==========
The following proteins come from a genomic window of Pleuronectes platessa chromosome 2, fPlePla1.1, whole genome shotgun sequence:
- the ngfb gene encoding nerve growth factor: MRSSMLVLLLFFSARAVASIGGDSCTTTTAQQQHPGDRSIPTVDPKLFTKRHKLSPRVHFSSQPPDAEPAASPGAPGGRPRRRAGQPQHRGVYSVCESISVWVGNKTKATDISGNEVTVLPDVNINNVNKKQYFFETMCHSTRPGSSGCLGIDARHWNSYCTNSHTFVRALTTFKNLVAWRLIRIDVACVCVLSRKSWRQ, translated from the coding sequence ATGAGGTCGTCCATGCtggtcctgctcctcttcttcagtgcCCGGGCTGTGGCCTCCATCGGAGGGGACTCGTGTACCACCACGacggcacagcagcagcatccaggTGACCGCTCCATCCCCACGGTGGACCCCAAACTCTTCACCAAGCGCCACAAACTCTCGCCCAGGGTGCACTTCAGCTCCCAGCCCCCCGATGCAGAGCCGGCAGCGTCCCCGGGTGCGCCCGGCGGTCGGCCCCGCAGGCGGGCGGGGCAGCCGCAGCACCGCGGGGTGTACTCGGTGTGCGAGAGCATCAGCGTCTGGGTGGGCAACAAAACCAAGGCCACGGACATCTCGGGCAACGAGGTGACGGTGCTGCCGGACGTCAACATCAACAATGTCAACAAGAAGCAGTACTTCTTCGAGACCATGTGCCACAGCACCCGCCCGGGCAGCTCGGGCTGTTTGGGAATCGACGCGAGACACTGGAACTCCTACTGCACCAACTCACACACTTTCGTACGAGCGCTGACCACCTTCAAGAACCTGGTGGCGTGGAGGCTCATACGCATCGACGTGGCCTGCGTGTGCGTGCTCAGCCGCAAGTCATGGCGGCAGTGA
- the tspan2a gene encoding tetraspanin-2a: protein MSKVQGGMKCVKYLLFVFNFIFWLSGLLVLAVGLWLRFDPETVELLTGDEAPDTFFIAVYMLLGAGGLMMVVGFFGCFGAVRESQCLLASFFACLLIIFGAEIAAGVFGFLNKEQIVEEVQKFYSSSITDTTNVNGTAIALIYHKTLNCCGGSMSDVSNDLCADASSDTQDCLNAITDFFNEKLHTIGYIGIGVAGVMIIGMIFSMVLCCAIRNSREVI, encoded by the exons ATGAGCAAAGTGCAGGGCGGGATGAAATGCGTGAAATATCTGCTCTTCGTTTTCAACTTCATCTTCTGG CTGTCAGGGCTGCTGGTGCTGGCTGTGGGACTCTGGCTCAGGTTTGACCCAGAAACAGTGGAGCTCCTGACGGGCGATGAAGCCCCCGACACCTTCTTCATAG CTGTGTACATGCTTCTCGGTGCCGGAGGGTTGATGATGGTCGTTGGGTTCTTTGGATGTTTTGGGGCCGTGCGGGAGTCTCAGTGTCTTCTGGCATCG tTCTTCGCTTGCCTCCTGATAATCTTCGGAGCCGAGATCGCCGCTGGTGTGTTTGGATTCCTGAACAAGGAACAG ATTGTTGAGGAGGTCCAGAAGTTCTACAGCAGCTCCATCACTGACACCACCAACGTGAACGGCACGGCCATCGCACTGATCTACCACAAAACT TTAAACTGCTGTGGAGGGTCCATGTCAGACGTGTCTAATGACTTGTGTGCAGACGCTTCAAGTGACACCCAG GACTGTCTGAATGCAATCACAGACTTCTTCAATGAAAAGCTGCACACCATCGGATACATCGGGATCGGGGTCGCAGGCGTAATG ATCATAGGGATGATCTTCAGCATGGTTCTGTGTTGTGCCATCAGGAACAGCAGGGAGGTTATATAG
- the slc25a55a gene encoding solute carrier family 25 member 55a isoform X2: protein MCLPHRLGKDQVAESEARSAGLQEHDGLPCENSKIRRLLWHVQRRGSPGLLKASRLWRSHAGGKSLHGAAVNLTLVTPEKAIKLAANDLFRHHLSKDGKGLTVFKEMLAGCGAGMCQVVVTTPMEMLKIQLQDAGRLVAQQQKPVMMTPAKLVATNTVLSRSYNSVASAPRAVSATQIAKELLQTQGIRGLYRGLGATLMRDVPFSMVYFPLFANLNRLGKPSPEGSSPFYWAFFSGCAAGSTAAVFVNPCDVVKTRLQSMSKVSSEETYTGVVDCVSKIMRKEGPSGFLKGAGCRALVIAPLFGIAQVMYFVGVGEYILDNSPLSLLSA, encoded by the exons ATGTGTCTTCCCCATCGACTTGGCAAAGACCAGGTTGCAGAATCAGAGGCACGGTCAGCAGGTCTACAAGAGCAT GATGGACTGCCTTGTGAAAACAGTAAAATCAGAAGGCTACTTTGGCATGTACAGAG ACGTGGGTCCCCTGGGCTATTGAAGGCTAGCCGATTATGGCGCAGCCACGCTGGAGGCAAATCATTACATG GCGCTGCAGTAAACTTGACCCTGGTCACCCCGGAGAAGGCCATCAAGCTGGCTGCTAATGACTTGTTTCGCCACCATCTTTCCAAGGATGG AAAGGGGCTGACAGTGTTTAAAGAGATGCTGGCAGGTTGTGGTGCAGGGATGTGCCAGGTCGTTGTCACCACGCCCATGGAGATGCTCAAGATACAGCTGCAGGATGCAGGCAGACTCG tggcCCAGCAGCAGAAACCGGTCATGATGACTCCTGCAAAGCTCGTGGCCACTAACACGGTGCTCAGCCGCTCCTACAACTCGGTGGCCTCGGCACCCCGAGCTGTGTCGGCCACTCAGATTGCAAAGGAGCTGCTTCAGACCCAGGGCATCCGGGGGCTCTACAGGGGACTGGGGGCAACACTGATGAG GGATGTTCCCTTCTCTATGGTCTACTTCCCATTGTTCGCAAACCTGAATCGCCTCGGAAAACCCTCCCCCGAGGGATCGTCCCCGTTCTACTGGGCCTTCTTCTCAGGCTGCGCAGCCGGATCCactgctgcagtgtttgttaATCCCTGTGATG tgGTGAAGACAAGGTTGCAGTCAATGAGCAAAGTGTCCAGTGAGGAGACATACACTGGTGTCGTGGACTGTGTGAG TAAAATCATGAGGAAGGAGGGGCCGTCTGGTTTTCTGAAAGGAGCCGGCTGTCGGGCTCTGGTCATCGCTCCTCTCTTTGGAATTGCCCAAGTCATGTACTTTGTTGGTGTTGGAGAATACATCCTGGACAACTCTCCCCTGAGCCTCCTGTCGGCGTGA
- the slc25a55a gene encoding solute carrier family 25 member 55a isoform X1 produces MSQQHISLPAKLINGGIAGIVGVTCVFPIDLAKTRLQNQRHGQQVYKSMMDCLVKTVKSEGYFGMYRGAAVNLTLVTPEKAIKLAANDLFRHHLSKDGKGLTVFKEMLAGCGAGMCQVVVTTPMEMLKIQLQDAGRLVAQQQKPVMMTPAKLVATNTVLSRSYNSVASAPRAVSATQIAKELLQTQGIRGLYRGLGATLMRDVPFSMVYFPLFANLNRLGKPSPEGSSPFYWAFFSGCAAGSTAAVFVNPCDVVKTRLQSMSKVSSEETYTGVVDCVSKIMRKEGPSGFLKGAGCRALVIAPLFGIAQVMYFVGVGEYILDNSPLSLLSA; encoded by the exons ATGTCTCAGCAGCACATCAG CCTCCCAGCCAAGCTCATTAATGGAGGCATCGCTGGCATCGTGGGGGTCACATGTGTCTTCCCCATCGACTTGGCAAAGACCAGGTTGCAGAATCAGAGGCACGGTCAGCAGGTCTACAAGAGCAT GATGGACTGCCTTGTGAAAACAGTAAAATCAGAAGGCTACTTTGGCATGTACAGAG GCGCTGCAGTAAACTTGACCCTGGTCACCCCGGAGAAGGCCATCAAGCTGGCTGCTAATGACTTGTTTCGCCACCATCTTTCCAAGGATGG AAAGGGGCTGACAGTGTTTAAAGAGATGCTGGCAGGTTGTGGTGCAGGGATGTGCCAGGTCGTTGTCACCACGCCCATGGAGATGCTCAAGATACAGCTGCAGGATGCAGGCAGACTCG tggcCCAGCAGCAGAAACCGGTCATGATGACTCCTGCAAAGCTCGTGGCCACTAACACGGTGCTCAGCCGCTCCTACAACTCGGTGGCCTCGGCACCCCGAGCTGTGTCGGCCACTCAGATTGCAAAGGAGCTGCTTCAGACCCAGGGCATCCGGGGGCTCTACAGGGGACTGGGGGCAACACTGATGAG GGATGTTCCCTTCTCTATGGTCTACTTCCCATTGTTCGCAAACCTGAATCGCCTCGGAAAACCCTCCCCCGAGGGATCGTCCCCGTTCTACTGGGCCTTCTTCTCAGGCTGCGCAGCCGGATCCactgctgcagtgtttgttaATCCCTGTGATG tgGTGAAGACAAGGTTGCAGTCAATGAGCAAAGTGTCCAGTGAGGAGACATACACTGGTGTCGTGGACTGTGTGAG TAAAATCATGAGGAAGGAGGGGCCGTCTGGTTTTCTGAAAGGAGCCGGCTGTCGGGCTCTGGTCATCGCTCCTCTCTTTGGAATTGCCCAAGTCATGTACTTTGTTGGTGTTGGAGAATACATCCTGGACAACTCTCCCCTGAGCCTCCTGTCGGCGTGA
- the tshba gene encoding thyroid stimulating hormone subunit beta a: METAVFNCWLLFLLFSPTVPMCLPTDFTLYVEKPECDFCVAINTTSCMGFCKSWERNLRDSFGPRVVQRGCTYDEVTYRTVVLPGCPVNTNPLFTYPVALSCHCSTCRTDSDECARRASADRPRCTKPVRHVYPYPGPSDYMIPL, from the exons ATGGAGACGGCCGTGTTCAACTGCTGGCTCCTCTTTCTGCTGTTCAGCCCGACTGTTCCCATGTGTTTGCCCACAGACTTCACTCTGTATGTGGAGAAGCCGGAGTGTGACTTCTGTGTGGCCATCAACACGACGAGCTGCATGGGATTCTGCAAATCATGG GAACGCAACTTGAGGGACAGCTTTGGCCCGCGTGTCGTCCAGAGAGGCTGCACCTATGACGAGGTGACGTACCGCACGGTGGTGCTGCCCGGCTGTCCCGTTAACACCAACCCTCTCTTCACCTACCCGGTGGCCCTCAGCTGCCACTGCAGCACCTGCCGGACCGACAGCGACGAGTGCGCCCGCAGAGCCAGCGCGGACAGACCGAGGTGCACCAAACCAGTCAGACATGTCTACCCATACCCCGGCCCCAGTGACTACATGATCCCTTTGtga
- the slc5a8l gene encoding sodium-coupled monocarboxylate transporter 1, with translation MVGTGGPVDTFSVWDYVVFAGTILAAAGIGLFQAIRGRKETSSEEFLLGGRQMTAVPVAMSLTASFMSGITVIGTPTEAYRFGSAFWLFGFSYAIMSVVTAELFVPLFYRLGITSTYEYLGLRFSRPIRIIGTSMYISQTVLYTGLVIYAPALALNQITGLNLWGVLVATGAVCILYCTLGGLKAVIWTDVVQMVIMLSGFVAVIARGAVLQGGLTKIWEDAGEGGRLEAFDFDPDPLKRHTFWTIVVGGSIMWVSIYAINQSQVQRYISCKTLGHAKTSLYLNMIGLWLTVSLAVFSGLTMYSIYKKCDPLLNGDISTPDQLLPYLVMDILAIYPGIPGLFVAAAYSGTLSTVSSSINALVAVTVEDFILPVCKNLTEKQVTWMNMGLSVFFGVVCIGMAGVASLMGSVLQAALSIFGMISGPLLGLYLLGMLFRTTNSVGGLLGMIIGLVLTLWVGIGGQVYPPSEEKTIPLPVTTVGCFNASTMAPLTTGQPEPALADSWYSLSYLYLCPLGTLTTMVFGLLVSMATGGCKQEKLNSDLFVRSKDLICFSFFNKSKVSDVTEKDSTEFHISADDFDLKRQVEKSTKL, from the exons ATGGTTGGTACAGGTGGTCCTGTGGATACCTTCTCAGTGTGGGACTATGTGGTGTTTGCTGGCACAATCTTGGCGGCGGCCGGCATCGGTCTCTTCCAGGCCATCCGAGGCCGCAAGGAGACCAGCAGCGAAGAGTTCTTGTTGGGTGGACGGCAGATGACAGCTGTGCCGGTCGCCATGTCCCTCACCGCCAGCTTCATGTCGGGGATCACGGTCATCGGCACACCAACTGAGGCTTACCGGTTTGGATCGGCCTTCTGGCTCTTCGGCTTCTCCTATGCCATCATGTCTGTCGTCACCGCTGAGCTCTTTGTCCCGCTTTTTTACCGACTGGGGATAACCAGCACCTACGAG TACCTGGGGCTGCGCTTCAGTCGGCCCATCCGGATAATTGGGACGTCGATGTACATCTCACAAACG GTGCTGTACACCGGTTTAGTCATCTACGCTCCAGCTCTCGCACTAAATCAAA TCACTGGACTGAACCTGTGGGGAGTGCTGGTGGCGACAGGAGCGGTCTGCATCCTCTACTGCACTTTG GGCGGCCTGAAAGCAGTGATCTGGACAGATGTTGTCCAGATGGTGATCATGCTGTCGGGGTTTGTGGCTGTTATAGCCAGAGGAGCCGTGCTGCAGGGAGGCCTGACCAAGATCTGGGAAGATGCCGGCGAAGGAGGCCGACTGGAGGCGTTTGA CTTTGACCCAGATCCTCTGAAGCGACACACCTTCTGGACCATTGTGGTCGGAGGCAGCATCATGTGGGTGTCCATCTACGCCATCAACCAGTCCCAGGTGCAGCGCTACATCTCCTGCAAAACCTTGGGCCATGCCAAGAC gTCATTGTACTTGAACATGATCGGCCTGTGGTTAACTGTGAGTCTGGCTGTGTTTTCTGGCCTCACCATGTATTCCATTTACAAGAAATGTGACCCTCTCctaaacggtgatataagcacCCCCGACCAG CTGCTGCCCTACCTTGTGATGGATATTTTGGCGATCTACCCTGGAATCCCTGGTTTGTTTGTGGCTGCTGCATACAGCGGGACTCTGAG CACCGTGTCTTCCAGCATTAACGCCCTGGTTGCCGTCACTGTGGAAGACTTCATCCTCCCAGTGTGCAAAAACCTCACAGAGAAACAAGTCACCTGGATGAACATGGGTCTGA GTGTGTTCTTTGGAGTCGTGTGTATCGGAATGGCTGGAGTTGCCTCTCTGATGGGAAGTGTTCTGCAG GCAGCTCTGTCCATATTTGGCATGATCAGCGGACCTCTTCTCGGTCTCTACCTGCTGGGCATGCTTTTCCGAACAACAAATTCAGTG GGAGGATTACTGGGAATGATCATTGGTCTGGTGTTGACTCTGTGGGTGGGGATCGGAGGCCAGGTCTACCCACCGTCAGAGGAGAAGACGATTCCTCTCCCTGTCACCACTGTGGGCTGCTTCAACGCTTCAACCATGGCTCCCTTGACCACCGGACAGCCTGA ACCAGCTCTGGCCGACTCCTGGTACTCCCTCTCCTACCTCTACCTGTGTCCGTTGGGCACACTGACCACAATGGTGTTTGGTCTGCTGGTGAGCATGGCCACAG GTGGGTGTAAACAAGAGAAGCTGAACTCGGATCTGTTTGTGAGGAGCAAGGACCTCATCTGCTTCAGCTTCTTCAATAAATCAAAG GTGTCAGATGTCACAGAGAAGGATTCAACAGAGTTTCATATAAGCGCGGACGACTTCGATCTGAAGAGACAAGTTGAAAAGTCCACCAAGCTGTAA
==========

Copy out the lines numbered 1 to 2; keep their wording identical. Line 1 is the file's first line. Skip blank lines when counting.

The following proteins come from a genomic window of Pleuronectes platessa chromosome 2, fPlePla1.1, whole genome shotgun sequence:
- the ngfb gene encoding nerve growth factor: MRSSMLVLLLFFSARAVASIGGDSCTTTTAQQQHPGDRSIPTVDPKLFTKRHKLSPRVHFSSQPPDAEPAASPGAPGGRPRRRAGQPQHRGVYSVCESISVWVGNKTKATDISGNEVTVLPDVNINNVNKKQYFFETMCHSTRPGSSGCLGIDARHWNSYCTNSHTFVRALTTFKNLVAWRLIRIDVACVCVLSRKSWRQ, translated from the coding sequence ATGAGGTCGTCCATGCtggtcctgctcctcttcttcagtgcCCGGGCTGTGGCCTCCATCGGAGGGGACTCGTGTACCACCACGacggcacagcagcagcatccaggTGACCGCTCCATCCCCACGGTGGACCCCAAACTCTTCACCAAGCGCCACAAACTCTCGCCCAGGGTGCACTTCAGCTCCCAGCCCCCCGATGCAGAGCCGGCAGCGTCCCCGGGTGCGCCCGGCGGTCGGCCCCGCAGGCGGGCGGGGCAGCCGCAGCACCGCGGGGTGTACTCGGTGTGCGAGAGCATCAGCGTCTGGGTGGGCAACAAAACCAAGGCCACGGACATCTCGGGCAACGAGGTGACGGTGCTGCCGGACGTCAACATCAACAATGTCAACAAGAAGCAGTACTTCTTCGAGACCATGTGCCACAGCACCCGCCCGGGCAGCTCGGGCTGTTTGGGAATCGACGCGAGACACTGGAACTCCTACTGCACCAACTCACACACTTTCGTACGAGCGCTGACCACCTTCAAGAACCTGGTGGCGTGGAGGCTCATACGCATCGACGTGGCCTGCGTGTGCGTGCTCAGCCGCAAGTCATGGCGGCAGTGA